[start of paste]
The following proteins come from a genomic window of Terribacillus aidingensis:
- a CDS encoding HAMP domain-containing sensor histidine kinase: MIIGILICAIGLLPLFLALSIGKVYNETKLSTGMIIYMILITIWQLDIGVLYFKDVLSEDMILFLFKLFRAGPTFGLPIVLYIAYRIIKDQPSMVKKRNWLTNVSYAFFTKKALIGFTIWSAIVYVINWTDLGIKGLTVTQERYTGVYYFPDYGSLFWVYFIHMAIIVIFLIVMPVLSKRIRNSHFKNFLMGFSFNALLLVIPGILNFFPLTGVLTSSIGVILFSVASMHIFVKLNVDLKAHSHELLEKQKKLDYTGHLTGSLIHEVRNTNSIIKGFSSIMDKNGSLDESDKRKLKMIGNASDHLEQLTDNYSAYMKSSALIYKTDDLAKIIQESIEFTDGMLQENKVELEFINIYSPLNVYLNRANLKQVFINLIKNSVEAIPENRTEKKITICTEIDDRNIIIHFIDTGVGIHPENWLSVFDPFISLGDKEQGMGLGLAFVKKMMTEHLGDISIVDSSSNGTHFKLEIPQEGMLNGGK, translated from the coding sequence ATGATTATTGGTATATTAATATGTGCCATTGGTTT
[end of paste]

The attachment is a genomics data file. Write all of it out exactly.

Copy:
The following proteins come from a genomic window of Terribacillus aidingensis:
- a CDS encoding HAMP domain-containing sensor histidine kinase: MIIGILICAIGLLPLFLALSIGKVYNETKLSTGMIIYMILITIWQLDIGVLYFKDVLSEDMILFLFKLFRAGPTFGLPIVLYIAYRIIKDQPSMVKKRNWLTNVSYAFFTKKALIGFTIWSAIVYVINWTDLGIKGLTVTQERYTGVYYFPDYGSLFWVYFIHMAIIVIFLIVMPVLSKRIRNSHFKNFLMGFSFNALLLVIPGILNFFPLTGVLTSSIGVILFSVASMHIFVKLNVDLKAHSHELLEKQKKLDYTGHLTGSLIHEVRNTNSIIKGFSSIMDKNGSLDESDKRKLKMIGNASDHLEQLTDNYSAYMKSSALIYKTDDLAKIIQESIEFTDGMLQENKVELEFINIYSPLNVYLNRANLKQVFINLIKNSVEAIPENRTEKKITICTEIDDRNIIIHFIDTGVGIHPENWLSVFDPFISLGDKEQGMGLGLAFVKKMMTEHLGDISIVDSSSNGTHFKLEIPQEGMLNGGK, translated from the coding sequence ATGATTATTGGTATATTAATATGTGCCATTGGTTT